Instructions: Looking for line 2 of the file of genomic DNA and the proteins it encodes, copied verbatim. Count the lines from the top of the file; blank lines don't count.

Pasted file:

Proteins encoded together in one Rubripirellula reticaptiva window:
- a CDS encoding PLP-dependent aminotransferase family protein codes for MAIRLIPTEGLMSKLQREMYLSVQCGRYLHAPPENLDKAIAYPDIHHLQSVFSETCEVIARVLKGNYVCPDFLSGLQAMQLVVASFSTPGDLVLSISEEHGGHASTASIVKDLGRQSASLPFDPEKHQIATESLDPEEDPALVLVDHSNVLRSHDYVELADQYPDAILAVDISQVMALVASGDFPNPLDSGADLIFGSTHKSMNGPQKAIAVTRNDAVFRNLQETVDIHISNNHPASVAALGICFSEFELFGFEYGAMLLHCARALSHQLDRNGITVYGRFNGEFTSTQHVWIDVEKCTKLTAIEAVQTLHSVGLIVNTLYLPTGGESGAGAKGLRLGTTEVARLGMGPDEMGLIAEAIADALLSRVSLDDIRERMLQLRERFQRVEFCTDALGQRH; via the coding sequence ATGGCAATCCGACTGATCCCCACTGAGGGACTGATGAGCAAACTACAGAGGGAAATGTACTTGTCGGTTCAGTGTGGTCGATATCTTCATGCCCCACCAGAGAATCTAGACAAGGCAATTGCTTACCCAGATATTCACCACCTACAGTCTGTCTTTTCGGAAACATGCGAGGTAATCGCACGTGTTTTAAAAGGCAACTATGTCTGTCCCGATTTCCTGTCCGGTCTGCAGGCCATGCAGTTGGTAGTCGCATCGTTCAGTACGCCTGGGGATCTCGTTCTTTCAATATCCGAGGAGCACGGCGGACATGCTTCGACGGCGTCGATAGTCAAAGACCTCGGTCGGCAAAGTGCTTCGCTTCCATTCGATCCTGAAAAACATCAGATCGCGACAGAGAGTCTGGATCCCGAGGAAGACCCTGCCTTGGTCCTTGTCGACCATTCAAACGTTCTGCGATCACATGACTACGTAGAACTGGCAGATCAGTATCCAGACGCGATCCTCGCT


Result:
- a CDS encoding PLP-dependent aminotransferase family protein codes for MAIRLIPTEGLMSKLQREMYLSVQCGRYLHAPPENLDKAIAYPDIHHLQSVFSETCEVIARVLKGNYVCPDFLSGLQAMQLVVASFSTPGDLVLSISEEHGGHASTASIVKDLGRQSASLPFDPEKHQIATESLDPEEDPALVLVDHSNVLRSHDYVELADQYPDAILAVDISQVMALVASGDFPNPLDSGADLIFGSTHKSMNGPQKAIAVTRNDAVFRNLQETVDIHISNNHPASVAALGICFSEFELFGFEYGAMLLHCARALSHQLDRNGITVYGRFNGEFTSTQHVWIDVEKCTKLTAIEAVQTLHSVGLIVNTLYLPTGGESGAGAKGLRLGTTEVARLGMGPDEMGLIAEAIADALLSRVSLDDIRERMLQLRERFQRVEFCTDALGQRH; via the coding sequence ATGGCAATCCGACTGATCCCCACTGAGGGACTGATGAGCAAACTACAGAGGGAAATGTACTTGTCGGTTCAGTGTGGTCGATATCTTCATGCCCCACCAGAGAATCTAGACAAGGCAATTGCTTACCCAGATATTCACCACCTACAGTCTGTCTTTTCGGAAACATGCGAGGTAATCGCACGTGTTTTAAAAGGCAACTATGTCTGTCCCGATTTCCTGTCCGGTCTGCAGGCCATGCAGTTGGTAGTCGCATCGTTCAGTACGCCTGGGGATCTCGTTCTTTCAATATCCGAGGAGCACGGCGGACATGCTTCGACGGCGTCGATAGTCAAAGACCTCGGTCGGCAAAGTGCTTCGCTTCCATTCGATCCTGAAAAACATCAGATCGCGACAGAGAGTCTGGATCCCGAGGAAGACCCTGCCTTGGTCCTTGTCGACCATTCAAACGTTCTGCGATCACATGACTACGTAGAACTGGCAGATCAGTATCCAGACGCGATCCTCGCT